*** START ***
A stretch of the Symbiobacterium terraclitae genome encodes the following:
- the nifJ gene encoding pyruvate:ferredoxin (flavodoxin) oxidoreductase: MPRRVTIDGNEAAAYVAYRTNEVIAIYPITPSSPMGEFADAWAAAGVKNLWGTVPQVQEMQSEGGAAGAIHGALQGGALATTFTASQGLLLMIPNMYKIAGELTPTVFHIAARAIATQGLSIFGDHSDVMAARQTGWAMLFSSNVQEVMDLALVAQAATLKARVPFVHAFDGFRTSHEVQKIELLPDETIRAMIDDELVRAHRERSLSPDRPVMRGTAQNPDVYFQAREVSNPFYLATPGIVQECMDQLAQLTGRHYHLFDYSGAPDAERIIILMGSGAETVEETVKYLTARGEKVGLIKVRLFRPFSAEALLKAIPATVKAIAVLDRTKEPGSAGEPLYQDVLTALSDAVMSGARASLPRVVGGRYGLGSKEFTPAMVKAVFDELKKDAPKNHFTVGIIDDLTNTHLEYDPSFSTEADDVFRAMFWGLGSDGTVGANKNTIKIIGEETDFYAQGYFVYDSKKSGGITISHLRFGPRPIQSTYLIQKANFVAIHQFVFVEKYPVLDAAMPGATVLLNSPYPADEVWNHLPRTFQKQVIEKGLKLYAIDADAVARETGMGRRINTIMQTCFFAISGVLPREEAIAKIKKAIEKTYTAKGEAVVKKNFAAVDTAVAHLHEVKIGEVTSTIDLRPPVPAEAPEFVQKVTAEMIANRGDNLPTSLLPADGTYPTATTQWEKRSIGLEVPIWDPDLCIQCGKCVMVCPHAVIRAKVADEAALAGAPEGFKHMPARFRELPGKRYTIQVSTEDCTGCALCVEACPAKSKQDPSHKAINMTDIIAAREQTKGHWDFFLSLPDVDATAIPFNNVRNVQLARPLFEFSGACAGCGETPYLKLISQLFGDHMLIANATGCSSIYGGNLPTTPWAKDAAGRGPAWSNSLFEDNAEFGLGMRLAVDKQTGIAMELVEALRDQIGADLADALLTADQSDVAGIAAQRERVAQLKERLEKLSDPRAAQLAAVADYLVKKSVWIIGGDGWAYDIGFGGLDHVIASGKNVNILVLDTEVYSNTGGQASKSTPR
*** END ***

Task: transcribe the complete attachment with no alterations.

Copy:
A stretch of the Symbiobacterium terraclitae genome encodes the following:
- the nifJ gene encoding pyruvate:ferredoxin (flavodoxin) oxidoreductase: MPRRVTIDGNEAAAYVAYRTNEVIAIYPITPSSPMGEFADAWAAAGVKNLWGTVPQVQEMQSEGGAAGAIHGALQGGALATTFTASQGLLLMIPNMYKIAGELTPTVFHIAARAIATQGLSIFGDHSDVMAARQTGWAMLFSSNVQEVMDLALVAQAATLKARVPFVHAFDGFRTSHEVQKIELLPDETIRAMIDDELVRAHRERSLSPDRPVMRGTAQNPDVYFQAREVSNPFYLATPGIVQECMDQLAQLTGRHYHLFDYSGAPDAERIIILMGSGAETVEETVKYLTARGEKVGLIKVRLFRPFSAEALLKAIPATVKAIAVLDRTKEPGSAGEPLYQDVLTALSDAVMSGARASLPRVVGGRYGLGSKEFTPAMVKAVFDELKKDAPKNHFTVGIIDDLTNTHLEYDPSFSTEADDVFRAMFWGLGSDGTVGANKNTIKIIGEETDFYAQGYFVYDSKKSGGITISHLRFGPRPIQSTYLIQKANFVAIHQFVFVEKYPVLDAAMPGATVLLNSPYPADEVWNHLPRTFQKQVIEKGLKLYAIDADAVARETGMGRRINTIMQTCFFAISGVLPREEAIAKIKKAIEKTYTAKGEAVVKKNFAAVDTAVAHLHEVKIGEVTSTIDLRPPVPAEAPEFVQKVTAEMIANRGDNLPTSLLPADGTYPTATTQWEKRSIGLEVPIWDPDLCIQCGKCVMVCPHAVIRAKVADEAALAGAPEGFKHMPARFRELPGKRYTIQVSTEDCTGCALCVEACPAKSKQDPSHKAINMTDIIAAREQTKGHWDFFLSLPDVDATAIPFNNVRNVQLARPLFEFSGACAGCGETPYLKLISQLFGDHMLIANATGCSSIYGGNLPTTPWAKDAAGRGPAWSNSLFEDNAEFGLGMRLAVDKQTGIAMELVEALRDQIGADLADALLTADQSDVAGIAAQRERVAQLKERLEKLSDPRAAQLAAVADYLVKKSVWIIGGDGWAYDIGFGGLDHVIASGKNVNILVLDTEVYSNTGGQASKSTPR